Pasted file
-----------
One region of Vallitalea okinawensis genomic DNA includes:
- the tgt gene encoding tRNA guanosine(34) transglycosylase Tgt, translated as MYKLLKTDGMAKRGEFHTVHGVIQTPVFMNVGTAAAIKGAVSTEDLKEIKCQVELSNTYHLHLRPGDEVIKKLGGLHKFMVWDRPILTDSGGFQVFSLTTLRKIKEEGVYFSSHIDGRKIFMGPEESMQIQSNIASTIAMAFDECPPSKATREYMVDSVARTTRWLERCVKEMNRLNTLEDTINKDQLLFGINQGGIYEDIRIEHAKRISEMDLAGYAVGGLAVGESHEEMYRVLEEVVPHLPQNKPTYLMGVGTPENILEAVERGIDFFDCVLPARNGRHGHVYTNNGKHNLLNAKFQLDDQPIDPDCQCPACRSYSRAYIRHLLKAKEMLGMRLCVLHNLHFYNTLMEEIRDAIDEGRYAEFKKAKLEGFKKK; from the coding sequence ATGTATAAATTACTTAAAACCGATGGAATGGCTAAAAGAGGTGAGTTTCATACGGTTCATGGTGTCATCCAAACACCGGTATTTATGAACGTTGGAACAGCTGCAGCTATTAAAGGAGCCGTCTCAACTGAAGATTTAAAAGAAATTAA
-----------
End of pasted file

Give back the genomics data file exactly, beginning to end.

One region of Vallitalea okinawensis genomic DNA includes:
- the tgt gene encoding tRNA guanosine(34) transglycosylase Tgt, translated as MYKLLKTDGMAKRGEFHTVHGVIQTPVFMNVGTAAAIKGAVSTEDLKEIKCQVELSNTYHLHLRPGDEVIKKLGGLHKFMVWDRPILTDSGGFQVFSLTTLRKIKEEGVYFSSHIDGRKIFMGPEESMQIQSNIASTIAMAFDECPPSKATREYMVDSVARTTRWLERCVKEMNRLNTLEDTINKDQLLFGINQGGIYEDIRIEHAKRISEMDLAGYAVGGLAVGESHEEMYRVLEEVVPHLPQNKPTYLMGVGTPENILEAVERGIDFFDCVLPARNGRHGHVYTNNGKHNLLNAKFQLDDQPIDPDCQCPACRSYSRAYIRHLLKAKEMLGMRLCVLHNLHFYNTLMEEIRDAIDEGRYAEFKKAKLEGFKKK; from the coding sequence ATGTATAAATTACTTAAAACCGATGGAATGGCTAAAAGAGGTGAGTTTCATACGGTTCATGGTGTCATCCAAACACCGGTATTTATGAACGTTGGAACAGCTGCAGCTATTAAAGGAGCCGTCTCAACTGAAGATTTAAAAGAAATTAA